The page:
This section is from the book "The Law Of Real Property and Other Interests In Land", by Herbert Thorn Dike Tiffany. Also available from Amazon: A Treatise on the Modern Law of Real Property and Other Interests in Land .
The various classes of vesti-tive facts by means of which an easement can be created may be enumerated as follows: (1) Express grant;
(3) Implied grant or reservation; (4) Prescription; (5) A statutory proceeding, usually under the power of eminent domain; (6) Estoppel. The first of these will be considered in this section, and the others in the sections following.
Easements, involving as they do no possession or seisin of the land, were never capable of creation by livery of seisin, and an owner of land desirous of creating an easement in favor of another could do so only by grant, that is, by a written instrument under seal. The necessity for this purpose of an instrument under seal still exists,25 except in so far as seals may, in the particular jurisdiction, have been abolished or have lost their efficacy. In equity, however, it appears that an instrument, not under seal, by which it is sought to create an casement or right of profit, if based
25. Wood v. Leadbitter, 13
Mees. & W. 842; Somerset v. Fog-well, 5 Barn. & C. 875; Bird v. Higgmson, 2 Adol. & E. 696, 6 Adol. & E. 824; Hewlins v. Ship-pam, 5 Barn. & C. 221; Shipley v. Fink, 102 Md. 219, 2 L. R. A. (N. S.) 1002, 62 Atl. 360; Dyer v. Sanford, 9 Mete. (Mass.) 395, 43 Am. Dec. 399; Morse v. Copeland, 2 Gray (Mass.) 302; Fuhr v. Dean, 26 Mo. 116, 69 Am. Dee. 484; Blaisdell v. Portsmouth, G. F. & C. R. Co., 51 N. H. 483; Veghte v. Raritan Water Power Co., 19 N. J. Eq. 142; Thompson v. Gregory, 4 Johns. (N. Y.) Si. 1 Am. Dec. 255; Wilkins v. Irvine, 33 Ohio St. 138; Huff v. Mccauley, 53 Pa. St. 206, 91 Am. Dec. 203.
Even apart from the common-law requirement that the grant of an easement shall be by writing under seal, a writing is necessary, under the Statute of Frauds, and an attempted oral grant of an easement is no more than a license.26 In courts exercising equitable powers, however, as before stated,27 if the intended grantee makes expenditures on the faith of the attempted oral grant, the intending1 grantor is estopped to deny the validity of the grant, or as it might be otherwise expressed, the attempted oral grant is given effect on the theory of part performance.
What is in form a covenant merely - that is, an agreement under seal - may operate as the grant of an easement, when this is clearly the intention of the parties.28 For instance, a covenant by A that B shall
25a. Frogley v. Lovelace, Johns 333; Jones v. Tankerville (1909) 2 Ch. 440; Ashelford v. Wills, 194 111. 492, 62 N. E. 817.
26. Profile Cotton Mills v. Calhoun Water Co., 189 Ala. 181, 66 So. 50; Davis v. Tway, 16 Ariz. 566, L. R. A. 1915E, 604, 147 Pac. 750; Empire Investment Co. v. Mort, 169 Cal. 732, 147 Pac. 960; Workman v. Stephenson, 26 Colo. App. 339, 144 Pac. 1126; Mcreynolds v. Har-rigfeld, 26 Idaho, 26, 140 Pac. 1096; Wilmington Water-power Co. v. Evans, 166 111. 548, 46 N. E. 1083; Bonelli v. Blakemore, 66 Miss. 136, 14 Am. St. Rep. 550, 5 So. 228; Banghart v. Flummer-felt, 43 N. J. Law 28; Huff v. Mccauley, 53 Pa. St. 206, 91 Am. Dec. 203; Harris v. Miller, Meigs (Tenn.) 158, 33 Am. Dec. 138; Maple Orchard Grove & Vineyard Co. v. Marshall, 27 Utah,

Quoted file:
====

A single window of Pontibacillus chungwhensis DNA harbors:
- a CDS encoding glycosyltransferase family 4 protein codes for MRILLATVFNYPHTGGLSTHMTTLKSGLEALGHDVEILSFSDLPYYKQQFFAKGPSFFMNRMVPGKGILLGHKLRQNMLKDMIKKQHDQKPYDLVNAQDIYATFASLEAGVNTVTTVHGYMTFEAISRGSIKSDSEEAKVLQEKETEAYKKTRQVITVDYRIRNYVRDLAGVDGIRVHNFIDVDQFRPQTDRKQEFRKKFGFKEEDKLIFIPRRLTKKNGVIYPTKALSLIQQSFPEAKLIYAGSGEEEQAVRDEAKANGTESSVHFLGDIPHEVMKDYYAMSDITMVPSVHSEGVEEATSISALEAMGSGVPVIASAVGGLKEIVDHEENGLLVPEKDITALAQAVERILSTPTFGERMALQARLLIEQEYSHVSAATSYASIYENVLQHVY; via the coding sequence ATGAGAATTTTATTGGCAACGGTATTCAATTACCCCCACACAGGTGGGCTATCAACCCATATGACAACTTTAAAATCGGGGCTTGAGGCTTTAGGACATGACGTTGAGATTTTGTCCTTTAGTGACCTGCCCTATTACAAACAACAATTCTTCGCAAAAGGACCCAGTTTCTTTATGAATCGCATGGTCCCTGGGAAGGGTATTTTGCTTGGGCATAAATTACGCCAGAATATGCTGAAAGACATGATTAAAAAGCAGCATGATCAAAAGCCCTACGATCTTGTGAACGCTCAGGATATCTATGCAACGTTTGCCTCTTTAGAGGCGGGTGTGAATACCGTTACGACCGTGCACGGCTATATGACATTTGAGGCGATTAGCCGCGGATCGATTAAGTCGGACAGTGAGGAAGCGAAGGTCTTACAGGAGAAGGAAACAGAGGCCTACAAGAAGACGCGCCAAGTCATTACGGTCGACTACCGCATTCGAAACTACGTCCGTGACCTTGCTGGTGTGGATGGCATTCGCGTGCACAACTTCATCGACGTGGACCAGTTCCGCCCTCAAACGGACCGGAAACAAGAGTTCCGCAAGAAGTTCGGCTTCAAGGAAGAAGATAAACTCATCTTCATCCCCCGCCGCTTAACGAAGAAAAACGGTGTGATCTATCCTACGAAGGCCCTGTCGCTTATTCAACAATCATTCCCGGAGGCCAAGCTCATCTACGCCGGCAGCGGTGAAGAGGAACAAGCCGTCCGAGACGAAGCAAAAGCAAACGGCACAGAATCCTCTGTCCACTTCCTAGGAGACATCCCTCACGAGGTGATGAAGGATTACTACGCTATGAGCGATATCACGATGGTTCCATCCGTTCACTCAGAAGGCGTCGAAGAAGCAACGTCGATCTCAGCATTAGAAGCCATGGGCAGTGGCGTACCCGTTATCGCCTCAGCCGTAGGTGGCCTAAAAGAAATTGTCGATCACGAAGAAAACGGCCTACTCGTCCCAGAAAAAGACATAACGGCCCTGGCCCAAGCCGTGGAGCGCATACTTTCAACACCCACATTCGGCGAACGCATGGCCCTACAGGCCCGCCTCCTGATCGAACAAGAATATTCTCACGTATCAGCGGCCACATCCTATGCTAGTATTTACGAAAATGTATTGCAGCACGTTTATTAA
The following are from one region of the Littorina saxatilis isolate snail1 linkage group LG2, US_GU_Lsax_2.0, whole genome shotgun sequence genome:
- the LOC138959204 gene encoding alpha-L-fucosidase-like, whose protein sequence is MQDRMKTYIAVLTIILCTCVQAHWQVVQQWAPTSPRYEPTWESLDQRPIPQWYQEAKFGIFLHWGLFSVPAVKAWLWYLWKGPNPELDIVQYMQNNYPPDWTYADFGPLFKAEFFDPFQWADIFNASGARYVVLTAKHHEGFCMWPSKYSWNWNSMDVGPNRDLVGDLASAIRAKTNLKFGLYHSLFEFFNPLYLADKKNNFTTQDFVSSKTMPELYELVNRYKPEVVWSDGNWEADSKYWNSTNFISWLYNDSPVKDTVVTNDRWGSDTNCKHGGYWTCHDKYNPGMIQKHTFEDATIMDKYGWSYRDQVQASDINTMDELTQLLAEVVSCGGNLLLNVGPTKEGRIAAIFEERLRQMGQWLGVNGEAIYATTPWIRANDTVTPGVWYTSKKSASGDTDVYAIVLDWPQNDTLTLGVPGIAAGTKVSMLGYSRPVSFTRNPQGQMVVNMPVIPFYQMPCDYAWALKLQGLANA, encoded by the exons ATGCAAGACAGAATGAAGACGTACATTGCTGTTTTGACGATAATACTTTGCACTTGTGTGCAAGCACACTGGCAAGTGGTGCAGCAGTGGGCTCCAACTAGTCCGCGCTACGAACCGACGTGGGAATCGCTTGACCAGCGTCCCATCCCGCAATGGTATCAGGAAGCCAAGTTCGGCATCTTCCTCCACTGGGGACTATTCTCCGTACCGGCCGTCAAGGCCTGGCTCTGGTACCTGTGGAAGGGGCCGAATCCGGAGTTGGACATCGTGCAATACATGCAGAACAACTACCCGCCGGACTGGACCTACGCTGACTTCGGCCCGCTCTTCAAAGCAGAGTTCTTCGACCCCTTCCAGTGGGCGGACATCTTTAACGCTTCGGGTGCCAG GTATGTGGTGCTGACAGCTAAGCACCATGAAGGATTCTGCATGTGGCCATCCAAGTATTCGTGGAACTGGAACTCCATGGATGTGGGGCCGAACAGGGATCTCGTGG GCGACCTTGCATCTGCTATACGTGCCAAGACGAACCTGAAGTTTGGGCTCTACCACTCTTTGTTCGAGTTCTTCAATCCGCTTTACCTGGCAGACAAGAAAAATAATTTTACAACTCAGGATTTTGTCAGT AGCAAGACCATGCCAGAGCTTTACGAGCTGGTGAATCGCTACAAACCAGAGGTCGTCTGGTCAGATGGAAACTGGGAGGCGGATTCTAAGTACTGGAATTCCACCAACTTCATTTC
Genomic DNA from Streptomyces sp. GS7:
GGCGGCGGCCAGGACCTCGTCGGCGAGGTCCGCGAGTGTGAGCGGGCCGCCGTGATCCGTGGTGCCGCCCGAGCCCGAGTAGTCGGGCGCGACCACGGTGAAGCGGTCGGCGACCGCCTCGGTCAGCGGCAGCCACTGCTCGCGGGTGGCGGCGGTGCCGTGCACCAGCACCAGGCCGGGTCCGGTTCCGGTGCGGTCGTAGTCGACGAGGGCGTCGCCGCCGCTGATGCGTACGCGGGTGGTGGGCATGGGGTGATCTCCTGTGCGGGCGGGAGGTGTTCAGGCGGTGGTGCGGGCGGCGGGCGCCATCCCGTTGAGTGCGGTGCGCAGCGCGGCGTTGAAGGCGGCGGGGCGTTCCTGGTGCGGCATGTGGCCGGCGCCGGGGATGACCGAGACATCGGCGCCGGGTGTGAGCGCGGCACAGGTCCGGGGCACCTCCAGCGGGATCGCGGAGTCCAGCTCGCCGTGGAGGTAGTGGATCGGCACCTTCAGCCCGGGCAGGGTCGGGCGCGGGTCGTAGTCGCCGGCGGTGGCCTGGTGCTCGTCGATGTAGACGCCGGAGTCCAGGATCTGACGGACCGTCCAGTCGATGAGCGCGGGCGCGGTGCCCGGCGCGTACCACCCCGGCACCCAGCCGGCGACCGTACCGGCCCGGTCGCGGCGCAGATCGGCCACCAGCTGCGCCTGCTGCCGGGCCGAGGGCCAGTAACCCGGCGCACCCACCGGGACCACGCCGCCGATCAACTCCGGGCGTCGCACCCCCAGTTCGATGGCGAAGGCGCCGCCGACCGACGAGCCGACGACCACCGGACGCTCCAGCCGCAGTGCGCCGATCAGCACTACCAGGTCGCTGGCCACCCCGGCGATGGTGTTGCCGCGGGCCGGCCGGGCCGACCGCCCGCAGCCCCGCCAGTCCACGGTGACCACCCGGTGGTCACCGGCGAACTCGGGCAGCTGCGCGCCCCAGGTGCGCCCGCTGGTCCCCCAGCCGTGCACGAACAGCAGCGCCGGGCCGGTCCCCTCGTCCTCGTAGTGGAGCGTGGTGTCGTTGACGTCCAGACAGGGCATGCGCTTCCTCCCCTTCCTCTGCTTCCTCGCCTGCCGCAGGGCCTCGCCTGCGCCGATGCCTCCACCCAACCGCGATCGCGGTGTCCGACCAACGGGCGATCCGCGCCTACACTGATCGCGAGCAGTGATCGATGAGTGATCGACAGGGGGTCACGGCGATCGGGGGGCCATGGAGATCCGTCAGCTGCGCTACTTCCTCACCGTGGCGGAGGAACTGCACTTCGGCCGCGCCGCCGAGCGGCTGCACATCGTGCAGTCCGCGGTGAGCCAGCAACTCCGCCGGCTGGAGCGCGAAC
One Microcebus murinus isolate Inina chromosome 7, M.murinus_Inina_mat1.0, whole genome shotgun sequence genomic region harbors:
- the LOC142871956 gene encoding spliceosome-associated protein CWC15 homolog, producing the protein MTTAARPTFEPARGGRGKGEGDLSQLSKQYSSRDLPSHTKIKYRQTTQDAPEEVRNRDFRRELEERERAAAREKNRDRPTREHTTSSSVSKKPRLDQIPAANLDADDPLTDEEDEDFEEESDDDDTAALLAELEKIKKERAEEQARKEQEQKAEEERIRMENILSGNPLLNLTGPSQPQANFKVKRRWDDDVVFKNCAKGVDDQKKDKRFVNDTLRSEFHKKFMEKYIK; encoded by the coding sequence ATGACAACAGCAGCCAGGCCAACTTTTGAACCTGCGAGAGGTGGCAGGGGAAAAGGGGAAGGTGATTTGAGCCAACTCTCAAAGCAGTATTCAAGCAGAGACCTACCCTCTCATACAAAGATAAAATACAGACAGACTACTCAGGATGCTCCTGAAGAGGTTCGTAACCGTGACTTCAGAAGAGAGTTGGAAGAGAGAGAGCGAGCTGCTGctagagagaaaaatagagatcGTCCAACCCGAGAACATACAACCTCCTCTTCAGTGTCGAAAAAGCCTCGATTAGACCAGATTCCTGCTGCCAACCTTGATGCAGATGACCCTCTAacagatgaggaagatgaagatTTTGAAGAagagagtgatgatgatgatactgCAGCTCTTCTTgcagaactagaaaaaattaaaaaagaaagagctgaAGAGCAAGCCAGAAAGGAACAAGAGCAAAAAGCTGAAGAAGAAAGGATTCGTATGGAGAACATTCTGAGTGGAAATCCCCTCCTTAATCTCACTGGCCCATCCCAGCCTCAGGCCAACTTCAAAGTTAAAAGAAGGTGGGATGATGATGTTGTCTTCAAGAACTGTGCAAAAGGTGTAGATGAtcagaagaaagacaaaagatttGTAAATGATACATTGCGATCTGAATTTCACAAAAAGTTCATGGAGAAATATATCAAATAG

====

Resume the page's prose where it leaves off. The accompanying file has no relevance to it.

215, 75 Pac. 369; Rice v. Roberts, 24 Wis. 461, 1 Am. Rep. 195.
27. Ante, Sec. 349(d), notes 44-49.
28. Hiolms v. Seller, 3 Lev. 305; Rowbotham v. Wilson, 8 H. L. Cas. 348, 362; Mccarthy v. Nic-rcsi, 72 Ala. 332, 47 Am. Rep. 418; Willoughby v. Lawrence, 116 111. 11, 56 Am. Rep. 758. 4 X. E. 356; Harris v. Dozier, 72 111. App. 542; Hogan v. Barry, 143 Mass. 538, 10 N. E. 253; Ladd v. City of Boston, 151 Mass. 585, 21 Am. St. Rep. 481, 24 X. E. 858; Kettle River R. Co. v. Eastern Ry. Co., 41 Minn. 472, 6 L. R. A. Ill, 43 N. W. 469; Barr v Lamaster. 48 Neb. 114. 32 L. R. A. 451, 66 N. W. 1110; First Nat. Bank v. Portsmouth Sav. Bank, 71 N. H. 547, 53 Atl. 1017; Wetmore v. Bruce, 118 N. Y. 319, 23 N. E. 303: Nor-fleet v. Cromwell, 64 N. C. 1; Morton v. Thompson. 69 Vt. 432.
The grant of an easement may properly provide for a future extension of the user of the servient tenement to correspond with future requirements in that re-gard.28a
It has been the subject of learned discussion in England,29 whether, in a grant of an easement, in order to confer an interest for longer than the grantee's life, words of inheritance must be used.30 In this country it has occasionally been assumed that they are necessary for this purpose,31 in the absence of any statutory provision making a conveyance effective to create an estate in fee simple without the use of such words,32 such as has been before referred to.33
Whether an instrument is a grant of an easement in particular land,33a or a transfer of the ownership of
38 Atl. 88; Kalinowski v. Jacob-owoski, 52 Wash. 359, 100 Pac. 852; Warren v. Syme, 7 W. Va. 475; In re Barhausen, 142 Wis. 292, 124 N. W. 649, 125 N. W. 680.
Likewise what is in form a release may, under the particular circumstances of the case, be construed as the grant of an easement. Walterman v. Norwalk, 145 Wis. 663, 130 N. W. 479.
28a. Patterson v. Chambers Power Co., 81 Ore. 328, 159 Pac. 568, and cases there cited. And see post, Sec. 369.
29. See articles in 24 Law Quart. Rev. at pp. 199, 259, 264.
30. There is a dictum to the effect that such words are necessary in Hewlins v. Shippam, 5 B. & C. 221, 228. They are in practice invariably inserted.
31. Bean v. French, 140 Mass.
229, 3 N. E. 206; Hogan v. Barry, 143 Mass. 538, 10 N. E. 253. And see cases cited Post, Sec. 362, note 65.
But even in a state in which such words are regarded as necessary in the case of the grant of an easement, they are not necessary in order to give an easement by partition decree. Bornstein v. Doherty, 204 Mass. 280, 90 N. E. 531.